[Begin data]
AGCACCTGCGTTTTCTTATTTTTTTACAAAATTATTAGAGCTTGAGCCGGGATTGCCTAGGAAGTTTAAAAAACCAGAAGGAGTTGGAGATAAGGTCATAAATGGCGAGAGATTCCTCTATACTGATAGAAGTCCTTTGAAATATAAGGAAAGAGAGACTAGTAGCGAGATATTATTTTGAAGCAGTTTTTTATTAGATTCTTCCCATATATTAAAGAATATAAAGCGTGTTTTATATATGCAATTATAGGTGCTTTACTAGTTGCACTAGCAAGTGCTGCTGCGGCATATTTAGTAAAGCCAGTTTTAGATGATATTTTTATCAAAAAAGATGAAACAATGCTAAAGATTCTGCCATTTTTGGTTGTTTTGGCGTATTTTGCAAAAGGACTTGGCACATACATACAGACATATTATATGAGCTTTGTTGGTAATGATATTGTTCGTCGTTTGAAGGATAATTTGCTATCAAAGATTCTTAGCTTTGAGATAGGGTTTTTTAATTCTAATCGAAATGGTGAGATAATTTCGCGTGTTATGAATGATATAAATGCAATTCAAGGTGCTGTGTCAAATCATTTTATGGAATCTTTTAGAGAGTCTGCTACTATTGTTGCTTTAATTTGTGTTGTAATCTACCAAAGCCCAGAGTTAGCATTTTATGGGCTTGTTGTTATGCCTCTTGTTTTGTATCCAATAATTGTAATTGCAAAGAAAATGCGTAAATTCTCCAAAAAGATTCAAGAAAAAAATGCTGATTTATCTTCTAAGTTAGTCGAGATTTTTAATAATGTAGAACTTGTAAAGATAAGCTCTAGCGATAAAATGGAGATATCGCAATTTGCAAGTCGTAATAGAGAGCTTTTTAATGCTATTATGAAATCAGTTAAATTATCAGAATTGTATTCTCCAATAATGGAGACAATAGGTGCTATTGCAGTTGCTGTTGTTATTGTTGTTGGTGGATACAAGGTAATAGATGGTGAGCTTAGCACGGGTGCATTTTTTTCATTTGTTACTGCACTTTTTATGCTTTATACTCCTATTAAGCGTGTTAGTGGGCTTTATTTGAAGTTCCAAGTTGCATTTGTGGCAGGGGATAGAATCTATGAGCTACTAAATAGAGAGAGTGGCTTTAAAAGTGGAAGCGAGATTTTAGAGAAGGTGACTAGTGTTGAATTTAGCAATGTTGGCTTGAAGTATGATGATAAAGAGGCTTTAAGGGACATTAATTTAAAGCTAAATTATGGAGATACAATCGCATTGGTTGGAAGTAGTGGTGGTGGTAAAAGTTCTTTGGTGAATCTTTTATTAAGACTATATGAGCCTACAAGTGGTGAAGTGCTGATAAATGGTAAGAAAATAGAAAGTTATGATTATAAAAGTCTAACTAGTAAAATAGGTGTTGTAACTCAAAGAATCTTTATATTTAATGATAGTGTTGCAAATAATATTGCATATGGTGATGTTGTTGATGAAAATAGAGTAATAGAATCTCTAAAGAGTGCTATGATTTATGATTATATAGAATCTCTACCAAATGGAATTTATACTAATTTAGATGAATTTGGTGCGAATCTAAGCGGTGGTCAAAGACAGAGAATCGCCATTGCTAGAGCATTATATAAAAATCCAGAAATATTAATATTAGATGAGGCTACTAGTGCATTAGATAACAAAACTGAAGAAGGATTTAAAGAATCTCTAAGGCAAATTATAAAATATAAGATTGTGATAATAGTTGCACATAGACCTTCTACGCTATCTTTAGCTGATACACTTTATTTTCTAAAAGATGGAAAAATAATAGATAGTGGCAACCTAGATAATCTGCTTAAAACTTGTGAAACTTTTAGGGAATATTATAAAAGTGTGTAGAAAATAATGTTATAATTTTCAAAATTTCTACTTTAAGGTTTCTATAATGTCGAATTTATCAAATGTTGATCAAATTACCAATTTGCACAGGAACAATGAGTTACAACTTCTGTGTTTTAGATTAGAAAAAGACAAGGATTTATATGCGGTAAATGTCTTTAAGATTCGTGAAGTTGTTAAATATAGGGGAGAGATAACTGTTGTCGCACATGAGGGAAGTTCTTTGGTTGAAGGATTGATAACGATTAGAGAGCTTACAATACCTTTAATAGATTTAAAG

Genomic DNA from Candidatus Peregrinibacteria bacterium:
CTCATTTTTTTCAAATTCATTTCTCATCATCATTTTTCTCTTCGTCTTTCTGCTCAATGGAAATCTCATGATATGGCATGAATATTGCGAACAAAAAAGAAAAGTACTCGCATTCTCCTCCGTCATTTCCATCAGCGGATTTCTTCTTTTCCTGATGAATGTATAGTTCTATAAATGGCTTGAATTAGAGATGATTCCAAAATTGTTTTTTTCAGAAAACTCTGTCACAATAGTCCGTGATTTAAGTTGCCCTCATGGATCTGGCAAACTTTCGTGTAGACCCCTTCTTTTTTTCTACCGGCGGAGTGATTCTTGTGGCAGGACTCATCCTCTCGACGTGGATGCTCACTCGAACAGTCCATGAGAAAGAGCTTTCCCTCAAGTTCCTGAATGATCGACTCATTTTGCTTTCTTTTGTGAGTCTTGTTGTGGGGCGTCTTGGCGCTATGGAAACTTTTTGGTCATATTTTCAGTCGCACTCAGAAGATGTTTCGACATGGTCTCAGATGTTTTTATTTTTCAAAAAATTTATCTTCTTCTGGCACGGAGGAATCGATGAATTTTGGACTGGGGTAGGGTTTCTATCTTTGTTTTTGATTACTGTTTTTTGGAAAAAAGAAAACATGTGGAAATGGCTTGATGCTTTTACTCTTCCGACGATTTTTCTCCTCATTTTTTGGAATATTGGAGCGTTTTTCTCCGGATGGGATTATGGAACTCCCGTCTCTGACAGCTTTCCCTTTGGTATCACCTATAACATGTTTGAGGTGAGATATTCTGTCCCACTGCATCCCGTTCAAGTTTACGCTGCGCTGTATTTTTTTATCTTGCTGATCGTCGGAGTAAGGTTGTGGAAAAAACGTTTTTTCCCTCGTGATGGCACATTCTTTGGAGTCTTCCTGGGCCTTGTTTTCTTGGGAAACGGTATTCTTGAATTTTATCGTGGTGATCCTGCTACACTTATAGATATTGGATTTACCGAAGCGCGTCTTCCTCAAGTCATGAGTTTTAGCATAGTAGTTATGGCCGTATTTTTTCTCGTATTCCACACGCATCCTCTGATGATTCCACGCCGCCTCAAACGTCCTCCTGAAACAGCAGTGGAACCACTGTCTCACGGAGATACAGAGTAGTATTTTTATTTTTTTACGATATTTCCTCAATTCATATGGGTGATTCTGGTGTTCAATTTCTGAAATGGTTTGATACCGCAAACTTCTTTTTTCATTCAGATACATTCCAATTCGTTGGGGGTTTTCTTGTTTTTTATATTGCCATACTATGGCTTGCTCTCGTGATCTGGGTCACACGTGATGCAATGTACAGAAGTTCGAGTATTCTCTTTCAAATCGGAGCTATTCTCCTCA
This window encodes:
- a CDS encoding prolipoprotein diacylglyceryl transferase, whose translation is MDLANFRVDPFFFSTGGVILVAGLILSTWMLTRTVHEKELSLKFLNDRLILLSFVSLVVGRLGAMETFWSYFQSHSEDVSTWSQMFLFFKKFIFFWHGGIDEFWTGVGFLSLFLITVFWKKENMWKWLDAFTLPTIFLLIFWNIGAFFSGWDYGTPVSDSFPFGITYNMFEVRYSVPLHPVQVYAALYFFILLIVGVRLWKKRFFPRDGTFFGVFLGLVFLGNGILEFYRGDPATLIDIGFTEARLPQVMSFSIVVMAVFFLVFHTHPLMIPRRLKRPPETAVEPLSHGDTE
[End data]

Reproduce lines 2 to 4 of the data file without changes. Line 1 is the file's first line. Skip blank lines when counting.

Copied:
Genomic DNA from Candidatus Peregrinibacteria bacterium:
CTCATTTTTTTCAAATTCATTTCTCATCATCATTTTTCTCTTCGTCTTTCTGCTCAATGGAAATCTCATGATATGGCATGAATATTGCGAACAAAAAAGAAAAGTACTCGCATTCTCCTCCGTCATTTCCATCAGCGGATTTCTTCTTTTCCTGATGAATGTATAGTTCTATAAATGGCTTGAATTAGAGATGATTCCAAAATTGTTTTTTTCAGAAAACTCTGTCACAATAGTCCGTGATTTAAGTTGCCCTCATGGATCTGGCAAACTTTCGTGTAGACCCCTTCTTTTTTTCTACCGGCGGAGTGATTCTTGTGGCAGGACTCATCCTCTCGACGTGGATGCTCACTCGAACAGTCCATGAGAAAGAGCTTTCCCTCAAGTTCCTGAATGATCGACTCATTTTGCTTTCTTTTGTGAGTCTTGTTGTGGGGCGTCTTGGCGCTATGGAAACTTTTTGGTCATATTTTCAGTCGCACTCAGAAGATGTTTCGACATGGTCTCAGATGTTTTTATTTTTCAAAAAATTTATCTTCTTCTGGCACGGAGGAATCGATGAATTTTGGACTGGGGTAGGGTTTCTATCTTTGTTTTTGATTACTGTTTTTTGGAAAAAAGAAAACATGTGGAAATGGCTTGATGCTTTTACTCTTCCGACGATTTTTCTCCTCATTTTTTGGAATATTGGAGCGTTTTTCTCCGGATGGGATTATGGAACTCCCGTCTCTGACAGCTTTCCCTTTGGTATCACCTATAACATGTTTGAGGTGAGATATTCTGTCCCACTGCATCCCGTTCAAGTTTACGCTGCGCTGTATTTTTTTATCTTGCTGATCGTCGGAGTAAGGTTGTGGAAAAAACGTTTTTTCCCTCGTGATGGCACATTCTTTGGAGTCTTCCTGGGCCTTGTTTTCTTGGGAAACGGTATTCTTGAATTTTATCGTGGTGATCCTGCTACACTTATAGATATTGGATTTACCGAAGCGCGTCTTCCTCAAGTCATGAGTTTTAGCATAGTAGTTATGGCCGTATTTTTTCTCGTATTCCACACGCATCCTCTGATGATTCCACGCCGCCTCAAACGTCCTCCTGAAACAGCAGTGGAACCACTGTCTCACGGAGATACAGAGTAGTATTTTTATTTTTTTACGATATTTCCTCAATTCATATGGGTGATTCTGGTGTTCAATTTCTGAAATGGTTTGATACCGCAAACTTCTTTTTTCATTCAGATACATTCCAATTCGTTGGGGGTTTTCTTGTTTTTTATATTGCCATACTATGGCTTGCTCTCGTGATCTGGGTCACACGTGATGCAATGTACAGAAGTTCGAGTATTCTCTTTCAAATCGGAGCTATTCTCCTCA
This window encodes: